This week, Victorian universities in partnership with company OJAS announced their plans to build a facility in Victoria to convert used PV modules to ‘value-added’ materials had progressed. Likewise, Reclaim PV announced new partnerships and drop-off locations as it prepares to grow substantially in 2022.
Upcycling pv panels
The University of Melbourne and RMIT University have partnered with the Melbourne-based company OJAS to develop an ‘upcycling’ facility that will reclaim valuable materials from PV modules including clean glass, silicon cells and polymers.
The project originally commenced last year, in 2020, after OJAS was awarded a $3 million federal government project grant. CEO Neeraj Das said a site lease in Victoria has been secured in June for the facility, and the European separation technology it plans to use to cost-effectively recover glass, silicon cells and polymer from PV panel waste will soon be tested and commissioned.
The upcycling plant, which the team says is the ‘first of its kind’, is expected to be up and running by the end of 2023. It will collect modules via a nationwide network and supply the recovered materials to downstream businesses for value-added products. The ambition is to roll out the solution across Australia.
Currently the project’s collaborators at the University of Melbourne and RMIT are looking to find “optimal applications” of these recovered PV components. According to their statement, research to date has found the fine particles of ground PV glass can be effectively used as a partial replacement for sand in concrete.
Massoud Sofi, the project’s research lead from the University of Melbourne, says this application can conserve raw materials used for concrete production and reduce its carbon footprint – which is astoundingly high, responsible for 8% of emissions globally. The research team are apparently now looking at developing specific applications of PV glass-based concrete materials too.
At RMIT, a team led by Ylias Sabri, is investigating whether the refined materials could be reused in solar panel production. They are also looking at the processing of ethylene-vinyl acetate (EVA), a material with good radiation transmission and low degradability to sunlight.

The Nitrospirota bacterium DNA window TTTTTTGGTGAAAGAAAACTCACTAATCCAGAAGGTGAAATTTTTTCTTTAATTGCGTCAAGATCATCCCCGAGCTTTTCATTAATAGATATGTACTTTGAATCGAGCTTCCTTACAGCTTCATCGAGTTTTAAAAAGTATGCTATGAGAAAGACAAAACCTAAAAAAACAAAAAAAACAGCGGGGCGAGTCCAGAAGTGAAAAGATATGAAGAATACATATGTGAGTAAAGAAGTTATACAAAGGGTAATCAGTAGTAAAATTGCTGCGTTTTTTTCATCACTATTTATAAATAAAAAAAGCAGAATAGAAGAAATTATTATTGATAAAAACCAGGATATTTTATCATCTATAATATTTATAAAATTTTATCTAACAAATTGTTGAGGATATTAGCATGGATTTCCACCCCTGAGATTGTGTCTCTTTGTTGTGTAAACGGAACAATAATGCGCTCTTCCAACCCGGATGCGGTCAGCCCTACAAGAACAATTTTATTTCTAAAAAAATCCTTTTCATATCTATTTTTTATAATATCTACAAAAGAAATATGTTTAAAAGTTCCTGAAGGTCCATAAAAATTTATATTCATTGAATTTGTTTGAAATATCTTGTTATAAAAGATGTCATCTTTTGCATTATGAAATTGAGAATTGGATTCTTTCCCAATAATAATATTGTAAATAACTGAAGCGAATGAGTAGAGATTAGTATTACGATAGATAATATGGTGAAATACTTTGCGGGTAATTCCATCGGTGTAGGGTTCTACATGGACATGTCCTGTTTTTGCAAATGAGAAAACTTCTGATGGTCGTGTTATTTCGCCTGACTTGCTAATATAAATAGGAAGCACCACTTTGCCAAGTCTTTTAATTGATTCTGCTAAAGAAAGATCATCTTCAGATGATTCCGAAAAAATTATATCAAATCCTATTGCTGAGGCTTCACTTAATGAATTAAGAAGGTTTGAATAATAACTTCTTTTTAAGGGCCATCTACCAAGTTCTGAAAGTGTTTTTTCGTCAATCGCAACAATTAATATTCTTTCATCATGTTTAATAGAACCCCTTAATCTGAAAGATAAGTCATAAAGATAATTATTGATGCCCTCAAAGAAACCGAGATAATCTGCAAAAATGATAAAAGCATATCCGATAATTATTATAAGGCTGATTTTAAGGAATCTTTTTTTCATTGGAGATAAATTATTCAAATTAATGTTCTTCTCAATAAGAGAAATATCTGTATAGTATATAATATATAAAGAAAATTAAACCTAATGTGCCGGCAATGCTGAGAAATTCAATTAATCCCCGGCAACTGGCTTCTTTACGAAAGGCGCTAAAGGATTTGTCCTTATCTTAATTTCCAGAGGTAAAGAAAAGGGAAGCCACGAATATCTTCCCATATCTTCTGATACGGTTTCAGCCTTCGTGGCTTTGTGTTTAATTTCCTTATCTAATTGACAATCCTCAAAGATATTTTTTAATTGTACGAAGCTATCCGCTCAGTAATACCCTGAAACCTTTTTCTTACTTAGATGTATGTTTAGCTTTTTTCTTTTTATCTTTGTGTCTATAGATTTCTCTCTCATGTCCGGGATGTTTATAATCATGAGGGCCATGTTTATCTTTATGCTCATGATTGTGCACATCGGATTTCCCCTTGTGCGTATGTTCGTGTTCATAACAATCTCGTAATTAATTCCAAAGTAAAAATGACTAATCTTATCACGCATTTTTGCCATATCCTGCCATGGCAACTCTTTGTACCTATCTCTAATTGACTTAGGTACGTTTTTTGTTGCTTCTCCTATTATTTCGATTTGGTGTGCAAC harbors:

South Australian company Reclaim PV Recycling is also gearing up to expand its operations which began this year with the launch of its first recycling facility in Adelaide. It recently welcomed three new network partners, RAA, Enerven and Tindo, two new drop-off locations, and two new recycling hubs in Townsville and Bundaberg in preparation.
It expects to collect more than 90,000 panels or the equivalent of 3,000 tonnes of PV modules in 2022. “These partnerships are an important step forward in the establishment of Australia’s first national solar panel recovery and recycling network, and importantly, offer Australians an easy way to arrange the responsible recycling of their end-of-life solar panels,” Director of Reclaim PV Recycling, Clive Fleming, said.
Notably, Reclaim’s partnership with Tindo, Australia’s only solar panel manufacturer, creates a full recycling loop for Australian-made solar panels.
Reclaim uses a recycling process known as pyrolysis – a thermal deconstruction technique that breaks down and pulls apart PV panels into their component parts by passing them through a high-temperature furnace. Upon completion of the thermal extraction process, the recovered components are sorted and placed into collection bins for delivery to materials companies, ensuring all recoverable materials are available for re-use.
Reclaim’s recycling facility followed Lotus Energy’s Victorian plant, Australia’s first, which began operating in May.
According to the International Renewable Agency, the value of materials from solar module recycling and upcycling will be worth around US$15 billion (AU$21 billion) by the year 2050.
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